If you’ve been looking for the online version of the excellent National Historic Landmark Theme Study on Astronomy and Astrophysics by the National Parks Service, you should know that most of the NPS links to the title page are broken. You can find the portal to the e-book at http://www.nps.gov/history/history/online_books/butowsky5/astro.htm (not at /butowsky/index.htm as the failed links would have you believe). The book is rather dated (1989), and the information included in it is most comprehensive for the observatories and instruments that have been nominated for National Historic Landmark status, but even the briefer entries are useful for dates and locations. I was happy to read the nomination entry for the observatory of my alma mater, designed by architect Charles A. Gunn in 1896.

University of Illinois Observatory.

University of Illinois Observatory. Photo credit: University of Illinois Archives.

It took me a bit of effort to track down Mr. Gunn, but according to the 1914 Alumni Record of University of Illinois, he was born in Chicago in 1870. He appears to have been a very well-rounded individual:  at university, he was in Adelphic, Sigma Chi, and Glee Club. He was Captain of his class baseball team, played varsity baseball, held the state and conference record for the ball throw, as well as the Hop, Step, and Jump, and broke the university record for the running broad jump in 1890.

Charles A. Gunn, 1913 Alumni Record, University of Illinois.

Charles A. Gunn, Entry from 1913 Alumni Record, University of Illinois.

It would seem Gunn designed the observatory as one of his last projects in Illinois, as he was recorded as working in New York between 1897 and 1903 (first as Assistant Architect at Columbia University, second as a solo act).

Charles Gunn, Semi-Centennial Alumni Record of University of Illinois, 1918.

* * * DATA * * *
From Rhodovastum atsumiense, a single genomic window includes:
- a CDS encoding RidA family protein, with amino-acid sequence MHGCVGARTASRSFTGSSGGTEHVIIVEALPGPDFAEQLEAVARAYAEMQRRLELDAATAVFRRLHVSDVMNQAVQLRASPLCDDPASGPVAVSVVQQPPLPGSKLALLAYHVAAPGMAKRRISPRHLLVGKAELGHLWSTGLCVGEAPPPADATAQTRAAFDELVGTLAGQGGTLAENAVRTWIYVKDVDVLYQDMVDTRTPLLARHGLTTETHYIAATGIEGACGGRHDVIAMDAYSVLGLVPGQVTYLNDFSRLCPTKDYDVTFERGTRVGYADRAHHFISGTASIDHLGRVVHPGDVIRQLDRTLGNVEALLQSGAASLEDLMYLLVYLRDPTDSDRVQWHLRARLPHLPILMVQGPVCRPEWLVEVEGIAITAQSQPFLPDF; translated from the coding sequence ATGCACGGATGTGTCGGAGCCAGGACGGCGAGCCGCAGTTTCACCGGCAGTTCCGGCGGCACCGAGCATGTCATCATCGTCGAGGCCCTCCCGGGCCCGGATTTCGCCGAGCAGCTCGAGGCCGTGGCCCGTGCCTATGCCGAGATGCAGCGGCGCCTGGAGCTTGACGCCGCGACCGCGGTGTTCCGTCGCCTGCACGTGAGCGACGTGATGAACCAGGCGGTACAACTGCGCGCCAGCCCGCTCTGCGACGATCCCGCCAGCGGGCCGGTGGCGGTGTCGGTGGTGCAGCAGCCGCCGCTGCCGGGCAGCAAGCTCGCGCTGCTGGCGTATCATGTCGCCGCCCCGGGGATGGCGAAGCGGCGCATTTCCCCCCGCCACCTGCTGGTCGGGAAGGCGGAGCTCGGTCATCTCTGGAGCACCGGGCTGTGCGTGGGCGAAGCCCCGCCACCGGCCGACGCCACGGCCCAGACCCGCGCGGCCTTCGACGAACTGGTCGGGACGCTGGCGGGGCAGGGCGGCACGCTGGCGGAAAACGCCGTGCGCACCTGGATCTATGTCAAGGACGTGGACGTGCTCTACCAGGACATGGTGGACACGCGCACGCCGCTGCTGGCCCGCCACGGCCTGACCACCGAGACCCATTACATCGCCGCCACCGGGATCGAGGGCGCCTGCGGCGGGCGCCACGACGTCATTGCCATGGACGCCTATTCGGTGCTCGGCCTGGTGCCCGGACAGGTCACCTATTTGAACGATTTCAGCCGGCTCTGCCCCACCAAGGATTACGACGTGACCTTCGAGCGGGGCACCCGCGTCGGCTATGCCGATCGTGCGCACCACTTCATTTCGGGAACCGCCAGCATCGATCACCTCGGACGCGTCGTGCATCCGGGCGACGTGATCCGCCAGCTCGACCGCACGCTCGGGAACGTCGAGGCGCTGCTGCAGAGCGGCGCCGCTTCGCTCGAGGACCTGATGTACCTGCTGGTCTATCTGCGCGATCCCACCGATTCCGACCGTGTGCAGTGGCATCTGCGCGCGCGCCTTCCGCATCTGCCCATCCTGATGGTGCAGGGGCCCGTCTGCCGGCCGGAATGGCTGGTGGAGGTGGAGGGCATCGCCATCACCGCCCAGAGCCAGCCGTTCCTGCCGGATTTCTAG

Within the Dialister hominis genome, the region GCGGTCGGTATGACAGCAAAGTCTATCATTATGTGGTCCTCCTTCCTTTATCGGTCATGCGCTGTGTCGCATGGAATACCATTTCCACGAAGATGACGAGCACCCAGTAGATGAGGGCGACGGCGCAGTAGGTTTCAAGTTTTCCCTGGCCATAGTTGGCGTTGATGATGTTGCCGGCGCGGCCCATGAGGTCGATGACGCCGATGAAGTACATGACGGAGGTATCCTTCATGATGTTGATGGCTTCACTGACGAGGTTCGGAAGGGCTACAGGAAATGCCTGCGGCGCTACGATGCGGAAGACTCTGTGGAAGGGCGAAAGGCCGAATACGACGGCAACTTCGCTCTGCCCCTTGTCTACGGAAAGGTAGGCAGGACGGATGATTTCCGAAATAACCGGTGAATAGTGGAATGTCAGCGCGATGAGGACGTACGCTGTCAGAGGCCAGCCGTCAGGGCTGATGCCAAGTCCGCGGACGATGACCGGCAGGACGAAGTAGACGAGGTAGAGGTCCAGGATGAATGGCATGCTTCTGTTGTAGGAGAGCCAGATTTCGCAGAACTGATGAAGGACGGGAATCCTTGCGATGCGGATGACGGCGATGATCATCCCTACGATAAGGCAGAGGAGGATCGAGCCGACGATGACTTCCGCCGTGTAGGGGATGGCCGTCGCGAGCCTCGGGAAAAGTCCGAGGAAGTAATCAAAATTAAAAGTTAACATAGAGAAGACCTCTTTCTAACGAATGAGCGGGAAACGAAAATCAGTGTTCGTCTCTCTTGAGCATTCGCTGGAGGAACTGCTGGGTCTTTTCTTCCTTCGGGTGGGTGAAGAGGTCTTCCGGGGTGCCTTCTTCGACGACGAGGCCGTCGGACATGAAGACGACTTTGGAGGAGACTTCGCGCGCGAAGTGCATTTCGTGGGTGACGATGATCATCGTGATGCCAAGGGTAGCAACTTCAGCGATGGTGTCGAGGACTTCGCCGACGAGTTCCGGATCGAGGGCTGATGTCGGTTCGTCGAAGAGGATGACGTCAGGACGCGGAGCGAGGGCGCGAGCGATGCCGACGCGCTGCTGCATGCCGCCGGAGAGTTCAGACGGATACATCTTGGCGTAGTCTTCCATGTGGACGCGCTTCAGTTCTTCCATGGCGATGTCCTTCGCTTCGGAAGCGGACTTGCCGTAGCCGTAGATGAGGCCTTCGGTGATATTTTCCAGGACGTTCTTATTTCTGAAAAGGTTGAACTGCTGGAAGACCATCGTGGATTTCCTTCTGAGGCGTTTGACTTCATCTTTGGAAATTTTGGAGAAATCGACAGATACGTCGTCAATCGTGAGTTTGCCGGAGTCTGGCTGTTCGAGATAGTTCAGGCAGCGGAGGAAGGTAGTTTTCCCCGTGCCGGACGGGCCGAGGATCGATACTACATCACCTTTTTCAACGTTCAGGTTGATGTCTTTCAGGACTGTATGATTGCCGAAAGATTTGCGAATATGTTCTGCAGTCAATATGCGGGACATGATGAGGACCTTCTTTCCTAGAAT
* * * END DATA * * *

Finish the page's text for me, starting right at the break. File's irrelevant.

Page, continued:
Charles Gunn, Entry from Semi-Centennial Alumni Record of University of Illinois, 1918.

I’m not quite sure when Mr. Gunn got religion, but two of his children died young, in 1905 and 1907, so maybe he sought solace in the church after those events. At any rate, The Eighty-Second Annual Report of the Board of Foreign Missionaries of the Presbyterian Church of the USA (1919) notes that Mr. and Mrs. Gunn had returned to the Manila Station on the island of Luzon with the Philippine Mission after furlough.

Eighty-second Annual Report, Foreign Missions, Presbyterian Church USA.

Eighty-second Annual Report, Foreign Missions, Presbyterian Church USA.

Eighty-Second Annual Report, Presbyterian Church USA.

Eighty-Second Annual Report, Presbyterian Church USA.

But when did the Gunn family returned to mainland U.S.? Mr. Gunn continued to work in the Philippines, South China and Hainan from 1916 to 1921, after which point he worked in Shanghai until 1939 (see, for instance, the Missions Building, 169 Yuanmingyuan Road). He made the national U.S. press when hostilities between China and Japan came to a head in 1937 (“Daughter Fears for Parents in Peiping Mission,” Chicago Daily Tribune, July 31, 1937; “Charles A. Gunn.” New York Times, Oct. 20, 1945), but I haven’t been able find any trace of him after that year. It would seem, however, that the observatory was a one-off, and his true calling was in the architecture of religion, not science.

University of Illinois Observatory.

University of Illinois Observatory. Photo credit: University of Illinois Archives.

For more information on the observatory, including plans to restore the space, check out the Facebook group, Friends of the University of Illinois Observatory (thanks, Mike!).